Skip to main content
The Independent Critic

Joaquin Phoenix, Alec Baldwin, Bill Camp, Brett Cullen, Robert De Niro, Zazie Beetz, Marc Maron, Frances Conroy, Shea Whigham
Todd Phillips
Todd Phillips, Scott Silver
Rated R
121 Mins.
Warner Brothers

 "Joker" is a Masterpiece of Cinema and Social Justice 
Add to favorites

I was already in a fragile state emotionally when I entered the movie theater to watch the long-awaited Joker. I saw the film later than I usually see films, a fact that came courtesy of my involvement in a week-long project around the issue of childhood violence that had me both emotionally and physically drained. 

I've never understood violence toward children. It doesn't make sense, but it's become so commonplace that it's hard to even be surprised by it anymore. 

I haven't grown used to it, not by a long shot, but I no longer go through life wearing rose-colored glasses convinced that one of these days we're going to eliminate violence toward children because one of these days we, we being society, will finally catch on to better alternatives than leaving our dead children in a laundry bag in the back yard. 

But, let's be honest. We're never going to catch on. Certainly not in my lifetime. 

It was in this fragile emotional state that I sat down to watch Joker, a film that has arrived in theaters with so many warnings and cautions and advisories that you just know Warner Brothers had to be feeling just a little bit skittish about the film's box-office potential even with its Golden Lion win at Venice Film Fest.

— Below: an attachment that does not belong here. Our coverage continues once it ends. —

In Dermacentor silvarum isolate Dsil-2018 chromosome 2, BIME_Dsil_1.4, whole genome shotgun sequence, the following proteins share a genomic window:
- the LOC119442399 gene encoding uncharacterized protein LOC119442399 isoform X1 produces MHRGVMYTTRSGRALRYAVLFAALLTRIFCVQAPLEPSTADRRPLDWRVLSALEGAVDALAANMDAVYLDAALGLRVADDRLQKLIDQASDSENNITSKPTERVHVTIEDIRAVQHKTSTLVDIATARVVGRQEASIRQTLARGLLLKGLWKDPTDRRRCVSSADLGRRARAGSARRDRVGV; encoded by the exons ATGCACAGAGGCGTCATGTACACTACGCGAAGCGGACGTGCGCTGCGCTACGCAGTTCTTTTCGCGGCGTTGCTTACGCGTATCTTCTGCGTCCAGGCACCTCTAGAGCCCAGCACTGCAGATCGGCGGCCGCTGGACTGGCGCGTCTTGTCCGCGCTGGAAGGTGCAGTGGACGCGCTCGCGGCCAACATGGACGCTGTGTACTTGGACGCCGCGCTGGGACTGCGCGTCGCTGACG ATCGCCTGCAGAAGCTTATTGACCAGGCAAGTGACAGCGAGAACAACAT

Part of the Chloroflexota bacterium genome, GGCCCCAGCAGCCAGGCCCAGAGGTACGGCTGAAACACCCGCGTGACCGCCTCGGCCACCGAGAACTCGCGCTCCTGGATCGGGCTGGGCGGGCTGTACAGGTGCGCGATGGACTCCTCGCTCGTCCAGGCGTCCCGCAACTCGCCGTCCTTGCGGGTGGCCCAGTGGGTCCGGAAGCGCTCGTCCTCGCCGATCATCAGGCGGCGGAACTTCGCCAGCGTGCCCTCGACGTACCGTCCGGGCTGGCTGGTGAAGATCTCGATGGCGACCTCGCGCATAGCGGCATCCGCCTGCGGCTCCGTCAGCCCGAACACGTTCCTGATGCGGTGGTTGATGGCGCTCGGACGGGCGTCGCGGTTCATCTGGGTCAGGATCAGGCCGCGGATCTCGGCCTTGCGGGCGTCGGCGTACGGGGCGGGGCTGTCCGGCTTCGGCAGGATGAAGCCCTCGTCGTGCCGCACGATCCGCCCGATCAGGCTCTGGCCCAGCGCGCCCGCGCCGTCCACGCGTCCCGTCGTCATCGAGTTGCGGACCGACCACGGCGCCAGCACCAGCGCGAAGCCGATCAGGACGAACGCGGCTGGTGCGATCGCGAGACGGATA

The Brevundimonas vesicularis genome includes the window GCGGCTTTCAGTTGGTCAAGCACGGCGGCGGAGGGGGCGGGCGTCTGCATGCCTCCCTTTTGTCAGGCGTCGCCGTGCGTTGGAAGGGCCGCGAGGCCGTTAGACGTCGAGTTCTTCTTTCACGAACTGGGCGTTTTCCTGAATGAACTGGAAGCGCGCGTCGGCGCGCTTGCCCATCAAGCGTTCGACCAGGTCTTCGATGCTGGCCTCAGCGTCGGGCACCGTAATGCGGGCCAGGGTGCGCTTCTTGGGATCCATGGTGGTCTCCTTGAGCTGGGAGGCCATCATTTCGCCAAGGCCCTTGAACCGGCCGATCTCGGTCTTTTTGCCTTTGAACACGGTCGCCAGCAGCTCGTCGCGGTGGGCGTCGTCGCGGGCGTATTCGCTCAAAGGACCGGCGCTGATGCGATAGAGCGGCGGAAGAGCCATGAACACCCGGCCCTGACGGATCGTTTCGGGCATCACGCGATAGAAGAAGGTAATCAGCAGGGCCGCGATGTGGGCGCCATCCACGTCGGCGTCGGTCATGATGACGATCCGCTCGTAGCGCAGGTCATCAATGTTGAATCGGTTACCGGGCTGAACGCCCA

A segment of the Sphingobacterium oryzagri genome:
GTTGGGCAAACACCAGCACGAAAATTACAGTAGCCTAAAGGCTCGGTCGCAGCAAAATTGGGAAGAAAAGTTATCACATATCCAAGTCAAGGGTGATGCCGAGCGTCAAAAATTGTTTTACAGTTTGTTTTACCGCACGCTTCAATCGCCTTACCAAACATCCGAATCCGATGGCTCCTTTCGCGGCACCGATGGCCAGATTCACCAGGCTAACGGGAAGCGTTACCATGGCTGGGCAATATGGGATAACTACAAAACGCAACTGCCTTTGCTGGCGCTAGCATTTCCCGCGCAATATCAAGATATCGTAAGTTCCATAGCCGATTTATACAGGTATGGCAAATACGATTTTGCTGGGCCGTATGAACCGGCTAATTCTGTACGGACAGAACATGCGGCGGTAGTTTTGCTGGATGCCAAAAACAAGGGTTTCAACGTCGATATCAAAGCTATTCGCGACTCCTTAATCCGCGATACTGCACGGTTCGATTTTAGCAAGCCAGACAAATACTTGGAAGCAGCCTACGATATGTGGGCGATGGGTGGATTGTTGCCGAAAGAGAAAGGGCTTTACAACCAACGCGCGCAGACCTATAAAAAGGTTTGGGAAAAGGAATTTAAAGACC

Joker is an imperfect masterpiece, a social justice wonderfilm masquerading as a deviant superhero film and origin story that that wrestles with a society torn asunder by inequity and greed, heartlessness and cyclical brutality. 

Joker is alleged to be a stand-alone film, a one-off journey that melts itself into your skin and leaves you feeling tattooed by its horror-tinged psychosis. It's difficult to imagine Joker as a stand-alone experience, especially if it proves to be a box-office smash, but we're dealing with Joaquin Phoenix here and that instantly gives the claim credibility. Known more for his artistic integrity than a thirst for box-office numbers, Phoenix reportedly lost 40 lbs. to play Arthur Fleck/Joker and it's difficult to imagine he'll be up to the task of doing so again. 

While most still proclaim Christopher Nolan's The Dark Knight to be the pinnacle achievement of the comic book universe, for my money this Todd Phillips directed film lays claim to the title with a brutal Joker-like smackdown of epic proportions. While purists may, and probably will lament the film's deviations from its source material, such complaints are nonsensical. 

We had all been warned in the weeks leading up to Joker's release that it was too violent, too over-the-top, and that it glorifies violence. 


Joker is violent, yes, but it's far less graphic and gratuitous in its violence than recent popular films like John Wick 3 and Rambo 27, or whatever number it is now. Joker doesn't glorify the violence, but it absolutely demands that we understand it. Joker demands that we look and listen and feel the violence perpetrated upon Joaquin Phoenix's masterfully portrayed Arthur Fleck. It's an interpersonal violence and an organizational violence and an institutional violence and the kind of violence that is so pervasive you don't even know that it's happening.